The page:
Adding to the problems were that Lesser Crested Tern can look very similar, both species have been known to hybridise, so identification of large orange/yellow billed terns has for a long time been a bit of a minefield. I believe that one or two Irish records have been accepted, but all of the British records are still work in progress.
On 7th June, a ringed bird was seen fishing off Hayling Island, and photos allowed the bird to be identified as one of three (bird C) ringed in a Sandwich Tern colony on the Banc d'Arguin in France in 2003, where it has been seen on a regular basis since then. It has also been seen in wintering in South Africa on one occasion. DNA samples were taken at the time, and proved conclusively that all three birds were pure Elegant Terns so this bird was the first British and Irish record which cannot be doubted.
Problem was it wasn't seen again over subsequent days , and checks of the accessible Sandwich Tern colonies came up negative as well, but luckily on the 10th it was pinned down to Pagham Harbour where it was seen to be paired with a Sandwich tern, and showed fairly well for those who could get there in the afternoon.
Despite having had a couple of bad days and nights I was up for the trip and Colin and I went down on Sunday morning, getting there around 10am. Didn't expect to park at Church Norton, and the RSPB car park was full too, but luckily the lay by down to road had been overlooked, so we pulled in and set off on the 1.5 mile walk along the sea wall, and reached the massive crowd in a reasonable time. I scanned the masses and found Phil Ball, having come down with Ian Kendall his usual chauffeur. Tony Hukin was with him, as was Darryl and I soon realised that most of Amwell was here too. They had missed the early sighting when the bird flew out to sea around 7.30am and was presumably out fishing somewhere.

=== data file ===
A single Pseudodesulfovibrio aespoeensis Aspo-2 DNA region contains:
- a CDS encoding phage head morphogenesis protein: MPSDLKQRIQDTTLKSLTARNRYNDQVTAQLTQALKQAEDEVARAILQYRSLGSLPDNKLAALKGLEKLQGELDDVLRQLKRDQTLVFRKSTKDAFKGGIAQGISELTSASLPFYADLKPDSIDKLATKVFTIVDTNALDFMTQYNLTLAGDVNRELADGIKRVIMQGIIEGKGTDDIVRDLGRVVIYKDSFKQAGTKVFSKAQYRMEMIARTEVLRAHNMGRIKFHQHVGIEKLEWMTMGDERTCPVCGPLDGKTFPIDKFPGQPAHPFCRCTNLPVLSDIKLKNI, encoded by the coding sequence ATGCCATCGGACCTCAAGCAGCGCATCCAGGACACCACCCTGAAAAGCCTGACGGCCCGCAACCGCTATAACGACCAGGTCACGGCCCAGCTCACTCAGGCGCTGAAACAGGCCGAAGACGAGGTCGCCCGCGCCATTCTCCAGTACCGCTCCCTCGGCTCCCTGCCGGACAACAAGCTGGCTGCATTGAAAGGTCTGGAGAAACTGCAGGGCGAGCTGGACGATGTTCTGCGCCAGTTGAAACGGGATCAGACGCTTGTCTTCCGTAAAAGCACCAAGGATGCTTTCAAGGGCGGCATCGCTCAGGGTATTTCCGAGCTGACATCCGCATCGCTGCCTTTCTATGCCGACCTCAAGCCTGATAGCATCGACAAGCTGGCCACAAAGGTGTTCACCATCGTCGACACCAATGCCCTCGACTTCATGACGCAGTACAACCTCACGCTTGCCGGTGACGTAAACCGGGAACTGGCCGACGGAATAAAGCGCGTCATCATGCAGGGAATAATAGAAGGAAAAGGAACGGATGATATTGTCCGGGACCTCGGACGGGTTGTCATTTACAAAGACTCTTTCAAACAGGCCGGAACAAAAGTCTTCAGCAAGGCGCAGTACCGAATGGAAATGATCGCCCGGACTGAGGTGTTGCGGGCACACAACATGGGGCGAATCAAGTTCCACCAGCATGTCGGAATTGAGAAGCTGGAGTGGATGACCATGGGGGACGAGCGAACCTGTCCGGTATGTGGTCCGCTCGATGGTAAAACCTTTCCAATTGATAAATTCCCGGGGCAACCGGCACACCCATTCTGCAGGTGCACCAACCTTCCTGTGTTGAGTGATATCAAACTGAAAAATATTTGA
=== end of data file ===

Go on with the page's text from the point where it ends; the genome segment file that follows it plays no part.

Lots of gulls on the island, Black Heads of course also but around 100 Mediterranean Gulls-never seen so many in breeding plumage in one place before. Terns coming and going all the time, sometimes dropping down onto the closer mud for a rest. Red billed (Common), black billed (Sandwich) and yellow billed (Little) standing side by side was lovely to see, but nothing with an orange bill. Every now and again the birds would go up thanks to the Peregrines flying over but we had to wait over an hour in the building heat before rumours started to filter through the crowd that it was on the island somewhere.
Directions eventually arrived in our group but as usual with Chinese whispers there was a lot of confusion and contradiction but it eventually transpired that it was with a couple of Sandwich Terns at the back end of the island and obscured by vegetation. A couple of times I glimpsed a bird preening,flapping its wings and saw a yellowish bill so was reasonably sure I was on the bird. Luckily it flew on two occasions, if only for a few seconds each time, and most of us got very good scope views despite the range (300+ yards).
I noticed Barry and Bill move off with a few others and assumed that they were leaving but they stopped near the hide and set up their scopes. Some of us realised that views of the terns were likely to be better there and soon joined them. It only took a few moments of scanning with the scope to pick up the Elegant Tern, on the deck and despite the heat haze the views weer pretty good. My scope was commandeered for a while as the building crowd needed directions and it was simpler for them to have a quick peek than try to describe the location. I eventually got it back, and then decided to get some photos. I had the GX8 with me along with the 100-400 lens (for hoped for fly bys) but expecting distant views also had the 500mm F4 Nikkor, and stacked 1.4 and 2x converters so thats what I used. The results were awful thanks to the heat. Heres the best still.
Video was slightly more successful.
It was recorded in 4k but this had to be cropped severely to 520P. At least for a brief moment you get a clear view of the bill.
Unfortunately by midday I was starting to feel a bit rough again, and we decided to quit and headed back to the car. We did consider going for the Red Footed Falcon at Frensham, but thanks to the M3 junction closure traffic was a problem on all the main roads around the M25, so we took a slow but steady scenic route home instead.